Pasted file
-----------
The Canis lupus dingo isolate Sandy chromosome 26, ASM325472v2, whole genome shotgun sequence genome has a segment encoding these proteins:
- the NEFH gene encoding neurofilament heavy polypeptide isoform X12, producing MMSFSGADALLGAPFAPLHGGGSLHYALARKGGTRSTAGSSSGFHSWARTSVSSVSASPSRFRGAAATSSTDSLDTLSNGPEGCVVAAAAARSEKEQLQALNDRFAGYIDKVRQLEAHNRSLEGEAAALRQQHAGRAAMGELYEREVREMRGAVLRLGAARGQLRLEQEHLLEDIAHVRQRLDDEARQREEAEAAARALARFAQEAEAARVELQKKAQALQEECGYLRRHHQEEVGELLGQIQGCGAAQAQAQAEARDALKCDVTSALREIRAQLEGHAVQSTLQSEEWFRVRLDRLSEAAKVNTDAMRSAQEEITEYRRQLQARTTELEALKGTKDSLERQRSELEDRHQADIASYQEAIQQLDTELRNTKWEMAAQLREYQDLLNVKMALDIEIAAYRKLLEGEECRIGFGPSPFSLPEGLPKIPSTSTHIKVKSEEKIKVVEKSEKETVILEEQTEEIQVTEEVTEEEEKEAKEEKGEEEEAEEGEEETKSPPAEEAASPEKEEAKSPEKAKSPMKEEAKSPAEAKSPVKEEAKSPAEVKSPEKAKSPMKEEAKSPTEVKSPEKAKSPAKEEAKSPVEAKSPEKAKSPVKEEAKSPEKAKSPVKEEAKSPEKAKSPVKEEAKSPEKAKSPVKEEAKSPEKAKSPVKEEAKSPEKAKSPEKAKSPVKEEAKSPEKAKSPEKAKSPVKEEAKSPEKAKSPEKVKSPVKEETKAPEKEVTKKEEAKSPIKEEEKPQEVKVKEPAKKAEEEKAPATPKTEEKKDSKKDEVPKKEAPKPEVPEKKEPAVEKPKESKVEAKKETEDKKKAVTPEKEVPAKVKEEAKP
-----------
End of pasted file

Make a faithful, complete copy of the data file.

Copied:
The Canis lupus dingo isolate Sandy chromosome 26, ASM325472v2, whole genome shotgun sequence genome has a segment encoding these proteins:
- the NEFH gene encoding neurofilament heavy polypeptide isoform X12, producing MMSFSGADALLGAPFAPLHGGGSLHYALARKGGTRSTAGSSSGFHSWARTSVSSVSASPSRFRGAAATSSTDSLDTLSNGPEGCVVAAAAARSEKEQLQALNDRFAGYIDKVRQLEAHNRSLEGEAAALRQQHAGRAAMGELYEREVREMRGAVLRLGAARGQLRLEQEHLLEDIAHVRQRLDDEARQREEAEAAARALARFAQEAEAARVELQKKAQALQEECGYLRRHHQEEVGELLGQIQGCGAAQAQAQAEARDALKCDVTSALREIRAQLEGHAVQSTLQSEEWFRVRLDRLSEAAKVNTDAMRSAQEEITEYRRQLQARTTELEALKGTKDSLERQRSELEDRHQADIASYQEAIQQLDTELRNTKWEMAAQLREYQDLLNVKMALDIEIAAYRKLLEGEECRIGFGPSPFSLPEGLPKIPSTSTHIKVKSEEKIKVVEKSEKETVILEEQTEEIQVTEEVTEEEEKEAKEEKGEEEEAEEGEEETKSPPAEEAASPEKEEAKSPEKAKSPMKEEAKSPAEAKSPVKEEAKSPAEVKSPEKAKSPMKEEAKSPTEVKSPEKAKSPAKEEAKSPVEAKSPEKAKSPVKEEAKSPEKAKSPVKEEAKSPEKAKSPVKEEAKSPEKAKSPVKEEAKSPEKAKSPVKEEAKSPEKAKSPEKAKSPVKEEAKSPEKAKSPEKAKSPVKEEAKSPEKAKSPEKVKSPVKEETKAPEKEVTKKEEAKSPIKEEEKPQEVKVKEPAKKAEEEKAPATPKTEEKKDSKKDEVPKKEAPKPEVPEKKEPAVEKPKESKVEAKKETEDKKKAVTPEKEVPAKVKEEAKP